In May of 1910, the ill-fated New York City mayor, William Jay Gaynor, proposed a new avenue to be added to Manhattan’s street grid that would go between Fifth and Sixth Avenue between 8th Street and 59th Street. While this might seem like a wild idea today, several new avenues were added to the original grid plotted by the Commissioners of New York City, like Lexington Avenue, Madison Avenue, and several thoroughfares uptown, like St. Nicholas Avenue. As a New York Times article reported on May 29th, 1910, the Gaynor’s avenue would be the same width as Fifth Avenue, then at 100 feet.
The Mayor believed that the New York City street grid system was “laid our improperly at the beginning,” believing that instead of long avenues, there should have been long north-south blocks. What you’re seeing in the image above is a view looking south, with the rear of the New York Public Library on the right (the building began construction in 1903 but would open in 1911).
The proposed avenue, a response to a a frequent traffic jam between 23rd and 42nd Street, would have bisected Bryant Park, though the article notes that the Mayor did not feel that the street be “necessarily placed midway between Fifth and Sixth Avenues.” The drawing above puts the avenue closer to the Sixth Avenue side in order to retain the library terrace. It had a predicted cost of $40 million in 1910 dollars.
The article continues with an opinion:
“The Mayor’s declaration is not intended to produce immediate results. He put it forward as a feeler, just as he did the idea of abolishing the personal property tax, but the prompt way in which he followed up that suggestions may indicate that he will not wait long for this mid-block suggestion to sink in before he begins doing something about it.”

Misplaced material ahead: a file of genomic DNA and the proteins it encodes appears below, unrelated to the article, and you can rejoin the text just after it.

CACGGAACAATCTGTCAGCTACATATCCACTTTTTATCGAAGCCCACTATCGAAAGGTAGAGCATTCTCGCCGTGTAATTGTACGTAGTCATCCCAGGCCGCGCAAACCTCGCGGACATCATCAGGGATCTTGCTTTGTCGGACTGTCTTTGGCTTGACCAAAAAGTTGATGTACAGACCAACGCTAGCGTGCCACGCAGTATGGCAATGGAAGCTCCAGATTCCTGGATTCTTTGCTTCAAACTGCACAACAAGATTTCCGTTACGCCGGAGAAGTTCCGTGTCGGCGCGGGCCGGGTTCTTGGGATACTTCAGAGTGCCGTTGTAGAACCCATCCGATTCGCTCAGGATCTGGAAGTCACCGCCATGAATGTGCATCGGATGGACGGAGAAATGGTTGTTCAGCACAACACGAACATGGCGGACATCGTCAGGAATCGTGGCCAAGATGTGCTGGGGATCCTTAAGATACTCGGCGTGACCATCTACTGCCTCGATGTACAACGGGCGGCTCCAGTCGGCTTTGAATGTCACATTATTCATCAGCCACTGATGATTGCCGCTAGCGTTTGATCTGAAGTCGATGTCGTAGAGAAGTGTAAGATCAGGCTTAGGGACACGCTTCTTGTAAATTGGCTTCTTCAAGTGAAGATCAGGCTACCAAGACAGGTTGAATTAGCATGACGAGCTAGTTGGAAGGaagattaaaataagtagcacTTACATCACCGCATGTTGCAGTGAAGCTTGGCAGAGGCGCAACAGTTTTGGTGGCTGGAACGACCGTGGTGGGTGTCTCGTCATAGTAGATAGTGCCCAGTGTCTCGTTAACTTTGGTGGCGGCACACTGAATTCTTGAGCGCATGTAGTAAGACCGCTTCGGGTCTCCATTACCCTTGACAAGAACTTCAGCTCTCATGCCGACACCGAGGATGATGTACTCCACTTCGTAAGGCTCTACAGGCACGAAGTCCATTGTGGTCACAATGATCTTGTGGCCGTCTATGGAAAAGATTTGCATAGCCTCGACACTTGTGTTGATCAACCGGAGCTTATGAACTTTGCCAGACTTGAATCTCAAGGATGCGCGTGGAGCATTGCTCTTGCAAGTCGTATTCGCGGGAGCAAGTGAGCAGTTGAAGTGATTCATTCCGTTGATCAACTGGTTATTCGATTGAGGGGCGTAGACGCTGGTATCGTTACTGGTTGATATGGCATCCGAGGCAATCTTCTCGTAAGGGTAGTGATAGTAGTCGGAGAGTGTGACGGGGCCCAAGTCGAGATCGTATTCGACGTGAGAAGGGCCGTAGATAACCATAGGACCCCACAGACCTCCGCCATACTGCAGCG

Contemporary real estate experts were noted to have felt that the proposal was only realistic above 34th Street due to the new angle of Broadway. The plan, if it had been carried out, would have required the demolition of many buildings and the acquisition of 408 lots of land. Included in the buildings of concern that would have been demolished are the Astor Court Building, the Hotel Breslin, Keith & Proctor’s Fifth Avenue Theatre, the Belden Building, Wallack’s Theatre, the Cluett Building, and the Racquet and Tennis Club.
Ironically, many of these buildings would be demolished anyway. Astor Court came down with the original Waldorf Astoria Hotel to make room for the Empire State Building. The Racquet and Tennis Club, which was the club’s second location at 27 West 43rd Street before moving to Park Avenue, was replaced by an office building, as was Keith & Proctor’s Fifth Avenue Theatre. The Hotel Breslin remains, now the Ace Hotel as does the Cluett Building on 18th Street.
On a related note, Mayor Gaynor would be shot in the throat by just a few months later on August 9th, 1910 aboard a steamship en route to a European vacation. The culprit was a 58-year-old Irish municipal worker named John J. Gallagher, who had been fired from the city’s docks. Gaynor thought he would die and uttered the words “Tell the people goodbye for me.” But he survived, though the bullet would remain in his throat until his death, three years later aboard another steamship bound for Europe. He announced before leaving, “I am going to spend two weeks on the ocean where nobody can get at me.” Gallagher would be sentenced to twelve years in jail without a trial.